A Dozen Years through a Haze

A forest fire rages fifty miles north of where I sit typing. I know they are common out west, but I don’t recall one of such significance since I have lived here. The biggest problem for firefighters is the lack of rain. North Georgia hasn’t had significant rainfall since September and forecasters don’t see any in sight. The dry and brittle autumn leaves have turned into a tinder box and the fires rage on. Remarkably, although I am far away, when I go outside I can smell the smoke from the blaze and metro Atlanta is grayed by its smoky haze.


Tomorrow is Thanksgiving, our second since losing Kylie. Last year I wrote that being thankful was difficult because the enormity of her loss made it hard to reconcile my blessings. I am a pragmatic person and of course I know that I have been blessed beyond measure. But feelings can be tricky things that blot out reason and logic. Read More

A Rather Curious Decision

Life is full of decisions that directly affect us, but are made without our consent or input. In any highly-contested matter of public policy, we are peppered with opinions and bombarded with exaggerated notions of what will happen if a law is made or amended. One side of the argument sees our country moving to a more progressive society while the other warns of the imminent decay of the very moral fiber of our nation. In a stunning turn of political events, I cannot believe the audacity of our government to pervert something sacred.

Of course, I’m talking about the legalization of fireworks in the state of Georgia. A decision that has shattered the sacred peace of every citizen hoping to find sleep a decent hour.

I am outraged! Who would think it was a good idea to give already over-armed, drunk rednecks flammable and wildly unpredictable projectiles that have the capability to set an entire neighborhood ablaze?

Happy Fourth of July!!!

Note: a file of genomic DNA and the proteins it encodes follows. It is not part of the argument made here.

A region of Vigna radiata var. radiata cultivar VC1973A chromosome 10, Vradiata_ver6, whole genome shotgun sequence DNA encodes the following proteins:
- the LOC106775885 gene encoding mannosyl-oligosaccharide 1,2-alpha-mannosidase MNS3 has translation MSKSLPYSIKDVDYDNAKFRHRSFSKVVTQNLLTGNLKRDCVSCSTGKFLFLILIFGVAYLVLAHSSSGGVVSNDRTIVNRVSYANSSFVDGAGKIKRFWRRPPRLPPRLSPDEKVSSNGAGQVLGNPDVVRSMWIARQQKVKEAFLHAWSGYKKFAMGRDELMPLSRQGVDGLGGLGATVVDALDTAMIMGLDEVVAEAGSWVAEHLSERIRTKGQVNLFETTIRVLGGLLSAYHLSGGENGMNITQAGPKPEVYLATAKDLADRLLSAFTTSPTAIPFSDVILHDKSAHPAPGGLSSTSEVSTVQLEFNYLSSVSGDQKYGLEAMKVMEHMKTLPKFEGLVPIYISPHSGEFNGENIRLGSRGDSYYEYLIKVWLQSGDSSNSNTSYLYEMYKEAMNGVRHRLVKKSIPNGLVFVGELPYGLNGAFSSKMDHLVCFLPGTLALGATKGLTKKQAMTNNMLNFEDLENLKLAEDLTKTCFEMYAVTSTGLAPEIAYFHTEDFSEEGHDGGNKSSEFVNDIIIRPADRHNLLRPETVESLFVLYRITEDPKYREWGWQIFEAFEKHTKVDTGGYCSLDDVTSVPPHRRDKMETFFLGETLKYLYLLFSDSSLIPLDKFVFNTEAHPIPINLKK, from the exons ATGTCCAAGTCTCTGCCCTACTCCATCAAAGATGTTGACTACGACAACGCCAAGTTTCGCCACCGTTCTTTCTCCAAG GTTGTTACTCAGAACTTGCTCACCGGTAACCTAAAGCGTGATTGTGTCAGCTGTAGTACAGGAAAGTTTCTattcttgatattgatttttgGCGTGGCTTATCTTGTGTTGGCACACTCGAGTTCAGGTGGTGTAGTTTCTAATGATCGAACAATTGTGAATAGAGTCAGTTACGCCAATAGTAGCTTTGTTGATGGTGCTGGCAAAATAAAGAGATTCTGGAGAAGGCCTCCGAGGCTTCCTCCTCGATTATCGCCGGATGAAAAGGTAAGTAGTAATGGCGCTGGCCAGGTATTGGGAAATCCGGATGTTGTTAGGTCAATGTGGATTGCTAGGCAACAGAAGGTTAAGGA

rainbow fireworks

I’m reminded of a 4th of July family reunion many years ago when my people converged on cabin in the hills of Tennessee. My brother-in-law found it prudent to pick up some fireworks on the way. When the big day came, we sought a safe place to launch our fireworks. We surveyed the landscape and found not a single flat spot an appropriate distance from the cabin.

So, what do two bright young men with an insatiable desire for colorful explosions do? Stack up rocks and sticks to fabricate a semi-flat launching pad. Smart….

Let the festivities begin!

Bottle rocket inserted and wick lit, we took off running in opposite directions. Our makeshift flat surface immediately crumbled and the bottle began to spin like teenagers playing the old flirting game. Imagine the odds: 360 degrees in a circle, with my B-I-L taking up maybe five degrees one direction and me taking up five in another. That leaves 350 available degrees for that bottle rocket to point and fire.

I wish camera phones were available then. Because we would have won the jackpot on America’s Funniest Home Videos.

Of course, that thing didn’t go for the other 350 degrees. It launched directly at my B-I-L’s butt and exploded upon impact. Being a field artillery specialist, I was stunned with its accuracy. In fact, I would wager I couldn’t have held it in my hands and fired for the same effect. He was not so impressed. The pain wasn’t hospital-worthy, but hurt nonetheless. We also had a good bit of tamping to do with the ancillary fires caused by our negligence.

* * * * * * * * * *

We’ve both grown out of our stupid ways (for the most part) and become contributing members of society. A society that now can legally aim bottle rockets straight at us.

In these days when staff reductions have hit state and county employees such as our fine firefighters, bully for you Georgia legislature. Now that you have decided legalizing fireworks is a good idea, I hope each of you live next door to a drunk, excited neighbor who celebrated until 3 a.m. like mine did.

I don’t watch the news, have there been any other decisions with such far-reaching implications made lately?